The Fed Will Raise Rates In December, And Yellen Isn’t Going Anywhere

From Brad Hoppmann: Fed Chair Janet Yellen made her first public appearance since the election. Yesterday, she spoke before the Congressional Joint Economic Committee.

The big takeaway from Ms. Yellen was a phrase that everyone is interpreting as confirmation of a Fed rate hike at the December FOMC meeting.

That phrase is … “relatively soon.” As in, when an interest-rate hike is coming our way.

Yes, it’s Fedspeak at its best … never quite direct enough to be unequivocal, but never quite vague enough to not be led toward a specific interpretation.

Here’s the “nut graf” of sorts from the Fed Chair in her comments to Congress, as she reminded us all of what the Fed wants to do:

“At our meeting earlier this month, the [Federal Open Market] Committee judged that the case for an increase in the target range had continued to strengthen and that such an increase could well become appropriate relatively soon if incoming data provide some further evidence of continued progress toward the Committee’s objectives.”

Well, the data that’s come in of late has largely provided further evidence for the Fed (e.g., strong retail sales in October and September).

That means, if you’re a betting type, the odds are strongly in your favor for a 25-basis-point hike in the cost of capital just in time for Santa’s visit.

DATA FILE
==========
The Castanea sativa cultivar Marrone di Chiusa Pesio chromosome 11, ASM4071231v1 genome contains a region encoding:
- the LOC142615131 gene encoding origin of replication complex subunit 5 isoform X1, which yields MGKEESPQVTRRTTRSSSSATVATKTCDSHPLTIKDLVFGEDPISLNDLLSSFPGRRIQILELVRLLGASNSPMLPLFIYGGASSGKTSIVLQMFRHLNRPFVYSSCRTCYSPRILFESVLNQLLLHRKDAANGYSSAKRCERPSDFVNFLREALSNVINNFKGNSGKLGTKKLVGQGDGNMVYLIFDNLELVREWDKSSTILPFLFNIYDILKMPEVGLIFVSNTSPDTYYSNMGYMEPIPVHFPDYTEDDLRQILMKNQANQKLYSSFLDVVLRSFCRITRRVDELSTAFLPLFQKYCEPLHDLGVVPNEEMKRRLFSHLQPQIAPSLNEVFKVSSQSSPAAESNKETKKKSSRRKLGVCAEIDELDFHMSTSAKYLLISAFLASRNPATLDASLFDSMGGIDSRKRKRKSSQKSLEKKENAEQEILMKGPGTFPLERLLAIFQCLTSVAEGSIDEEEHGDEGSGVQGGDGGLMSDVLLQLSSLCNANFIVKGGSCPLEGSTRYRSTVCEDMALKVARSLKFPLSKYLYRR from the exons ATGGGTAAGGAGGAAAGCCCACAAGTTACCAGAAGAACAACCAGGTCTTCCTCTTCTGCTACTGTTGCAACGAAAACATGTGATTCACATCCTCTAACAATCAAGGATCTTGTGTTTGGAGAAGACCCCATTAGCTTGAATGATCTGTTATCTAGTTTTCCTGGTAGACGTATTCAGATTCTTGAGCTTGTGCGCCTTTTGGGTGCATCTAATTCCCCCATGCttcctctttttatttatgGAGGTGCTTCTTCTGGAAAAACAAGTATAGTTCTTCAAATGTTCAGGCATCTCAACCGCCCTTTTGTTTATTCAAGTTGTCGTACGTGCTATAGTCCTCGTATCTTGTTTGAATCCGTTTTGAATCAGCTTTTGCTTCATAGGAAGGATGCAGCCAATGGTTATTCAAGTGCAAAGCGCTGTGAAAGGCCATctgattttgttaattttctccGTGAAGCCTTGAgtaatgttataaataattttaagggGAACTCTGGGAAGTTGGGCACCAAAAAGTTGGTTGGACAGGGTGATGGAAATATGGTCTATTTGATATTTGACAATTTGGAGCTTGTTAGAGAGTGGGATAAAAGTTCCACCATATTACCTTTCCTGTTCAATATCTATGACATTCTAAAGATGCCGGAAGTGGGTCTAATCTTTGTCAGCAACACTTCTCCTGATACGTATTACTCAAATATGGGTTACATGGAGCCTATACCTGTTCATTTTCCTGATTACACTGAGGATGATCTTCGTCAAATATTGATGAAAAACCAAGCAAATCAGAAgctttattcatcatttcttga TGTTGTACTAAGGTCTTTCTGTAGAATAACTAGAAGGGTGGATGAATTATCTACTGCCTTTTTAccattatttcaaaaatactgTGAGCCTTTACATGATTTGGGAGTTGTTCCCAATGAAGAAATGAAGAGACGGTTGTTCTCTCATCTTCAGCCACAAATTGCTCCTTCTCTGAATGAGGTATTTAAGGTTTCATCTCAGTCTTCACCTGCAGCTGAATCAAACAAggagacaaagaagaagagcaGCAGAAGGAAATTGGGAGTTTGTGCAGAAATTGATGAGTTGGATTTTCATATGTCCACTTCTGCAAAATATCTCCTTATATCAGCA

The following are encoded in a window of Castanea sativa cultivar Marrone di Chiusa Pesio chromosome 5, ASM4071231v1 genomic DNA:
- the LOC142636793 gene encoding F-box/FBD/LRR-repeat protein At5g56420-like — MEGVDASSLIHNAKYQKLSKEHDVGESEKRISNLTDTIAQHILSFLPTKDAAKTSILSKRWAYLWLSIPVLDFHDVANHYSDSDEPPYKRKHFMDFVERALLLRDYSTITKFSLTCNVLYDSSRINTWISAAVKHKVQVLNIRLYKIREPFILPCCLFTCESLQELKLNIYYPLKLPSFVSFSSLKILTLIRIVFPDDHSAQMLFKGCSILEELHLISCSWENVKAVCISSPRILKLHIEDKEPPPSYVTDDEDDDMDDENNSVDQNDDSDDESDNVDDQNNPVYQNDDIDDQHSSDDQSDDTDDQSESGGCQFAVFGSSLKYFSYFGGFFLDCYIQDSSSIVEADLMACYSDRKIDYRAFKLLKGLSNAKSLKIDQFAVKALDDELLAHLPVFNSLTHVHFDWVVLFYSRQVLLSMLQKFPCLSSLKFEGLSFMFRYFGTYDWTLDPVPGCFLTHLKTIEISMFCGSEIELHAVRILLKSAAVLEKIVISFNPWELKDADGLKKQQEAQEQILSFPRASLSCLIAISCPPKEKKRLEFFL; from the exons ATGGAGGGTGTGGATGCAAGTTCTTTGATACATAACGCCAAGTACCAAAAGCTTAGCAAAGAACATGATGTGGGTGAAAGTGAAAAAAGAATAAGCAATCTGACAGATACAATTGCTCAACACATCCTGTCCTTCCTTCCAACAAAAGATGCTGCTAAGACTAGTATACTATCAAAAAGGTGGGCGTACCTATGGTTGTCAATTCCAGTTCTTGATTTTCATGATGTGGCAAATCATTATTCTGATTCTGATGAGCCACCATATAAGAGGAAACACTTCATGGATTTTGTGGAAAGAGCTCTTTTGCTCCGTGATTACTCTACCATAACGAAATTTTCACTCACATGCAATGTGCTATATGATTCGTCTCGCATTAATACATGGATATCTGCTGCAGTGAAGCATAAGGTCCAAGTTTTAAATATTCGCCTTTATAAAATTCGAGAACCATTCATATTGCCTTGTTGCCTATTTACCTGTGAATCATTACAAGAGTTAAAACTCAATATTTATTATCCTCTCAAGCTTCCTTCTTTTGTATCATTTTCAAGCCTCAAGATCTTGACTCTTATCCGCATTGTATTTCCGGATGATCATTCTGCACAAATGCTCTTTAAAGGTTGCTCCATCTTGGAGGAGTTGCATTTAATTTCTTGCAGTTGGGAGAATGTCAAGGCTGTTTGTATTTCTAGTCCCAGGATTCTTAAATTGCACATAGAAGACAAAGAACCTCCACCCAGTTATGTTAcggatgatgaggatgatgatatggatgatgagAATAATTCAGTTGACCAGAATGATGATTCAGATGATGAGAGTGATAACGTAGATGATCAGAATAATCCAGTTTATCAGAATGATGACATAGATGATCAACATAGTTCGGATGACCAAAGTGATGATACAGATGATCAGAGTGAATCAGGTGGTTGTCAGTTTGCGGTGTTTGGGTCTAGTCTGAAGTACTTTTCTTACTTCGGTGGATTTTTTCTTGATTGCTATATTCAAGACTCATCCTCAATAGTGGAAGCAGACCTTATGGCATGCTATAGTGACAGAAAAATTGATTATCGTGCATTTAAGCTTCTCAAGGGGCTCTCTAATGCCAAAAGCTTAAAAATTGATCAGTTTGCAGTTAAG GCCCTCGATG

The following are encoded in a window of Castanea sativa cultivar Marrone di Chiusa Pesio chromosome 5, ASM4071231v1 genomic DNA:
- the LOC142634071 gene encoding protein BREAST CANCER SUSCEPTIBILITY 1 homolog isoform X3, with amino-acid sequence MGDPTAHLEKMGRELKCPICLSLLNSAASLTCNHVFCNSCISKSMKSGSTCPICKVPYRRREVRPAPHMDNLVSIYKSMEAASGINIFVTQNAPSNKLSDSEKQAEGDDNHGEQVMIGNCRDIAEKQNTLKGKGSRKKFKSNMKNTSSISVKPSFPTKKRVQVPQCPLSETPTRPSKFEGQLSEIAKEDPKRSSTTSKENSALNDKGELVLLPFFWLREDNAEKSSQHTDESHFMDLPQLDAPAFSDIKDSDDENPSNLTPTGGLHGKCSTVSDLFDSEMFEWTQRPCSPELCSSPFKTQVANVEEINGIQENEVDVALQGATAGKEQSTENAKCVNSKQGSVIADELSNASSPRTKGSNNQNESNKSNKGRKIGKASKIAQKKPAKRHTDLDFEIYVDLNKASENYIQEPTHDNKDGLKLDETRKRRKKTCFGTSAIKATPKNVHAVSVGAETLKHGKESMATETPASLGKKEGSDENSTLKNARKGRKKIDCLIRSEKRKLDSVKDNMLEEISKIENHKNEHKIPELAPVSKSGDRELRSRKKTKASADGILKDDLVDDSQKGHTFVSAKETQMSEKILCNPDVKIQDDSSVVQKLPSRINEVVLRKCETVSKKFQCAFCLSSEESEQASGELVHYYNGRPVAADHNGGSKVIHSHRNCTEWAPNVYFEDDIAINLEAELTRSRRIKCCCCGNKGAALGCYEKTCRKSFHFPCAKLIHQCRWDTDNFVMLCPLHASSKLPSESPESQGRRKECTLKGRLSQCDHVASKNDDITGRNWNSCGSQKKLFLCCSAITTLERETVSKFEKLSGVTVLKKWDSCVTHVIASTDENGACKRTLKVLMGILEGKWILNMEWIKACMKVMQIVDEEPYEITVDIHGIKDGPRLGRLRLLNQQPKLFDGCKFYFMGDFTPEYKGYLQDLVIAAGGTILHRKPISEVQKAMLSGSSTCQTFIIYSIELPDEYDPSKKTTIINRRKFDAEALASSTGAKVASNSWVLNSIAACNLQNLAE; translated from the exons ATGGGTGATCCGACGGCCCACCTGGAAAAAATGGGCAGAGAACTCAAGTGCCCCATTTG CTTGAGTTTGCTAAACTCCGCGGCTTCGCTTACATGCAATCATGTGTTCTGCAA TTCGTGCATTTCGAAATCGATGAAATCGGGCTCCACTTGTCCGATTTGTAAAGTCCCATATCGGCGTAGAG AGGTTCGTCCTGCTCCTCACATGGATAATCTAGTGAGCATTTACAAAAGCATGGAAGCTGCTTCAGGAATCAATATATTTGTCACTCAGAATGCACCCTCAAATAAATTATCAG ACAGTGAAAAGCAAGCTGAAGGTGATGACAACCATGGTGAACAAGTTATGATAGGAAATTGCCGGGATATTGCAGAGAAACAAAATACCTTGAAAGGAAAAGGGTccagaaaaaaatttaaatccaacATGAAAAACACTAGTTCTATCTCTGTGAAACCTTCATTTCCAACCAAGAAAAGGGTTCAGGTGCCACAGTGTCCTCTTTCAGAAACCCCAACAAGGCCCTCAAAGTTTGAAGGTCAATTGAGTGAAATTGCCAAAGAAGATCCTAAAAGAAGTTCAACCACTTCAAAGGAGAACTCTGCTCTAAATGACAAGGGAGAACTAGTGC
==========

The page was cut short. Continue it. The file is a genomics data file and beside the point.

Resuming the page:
In addition to the virtual confirmation of a rate hike next month, Yellen made it clear that she wasn’t going anywhere … despite the criticism she received during the campaign from President-elect Trump.

When asked if there were any scenario where she wouldn’t serve out her term, the Fed chair said she has no intention of stepping down before her four-year term expires in early 2018.

So, look for Ms. Janet to continue being a fixture in Washington until then … and potentially until 2024, when her 14-year term as a Fed governor expires.

The iShares Barclays TIPS Bond Fund ETF (NYSE:TIP) closed at $113.49 per share on Thursday, down $0.19 (-0.17%). Year-to-date, the largest inflation-protected bond fund by assets has gained 3.47%.


This article is brought to you courtesy of Uncommon Wisdom Daily.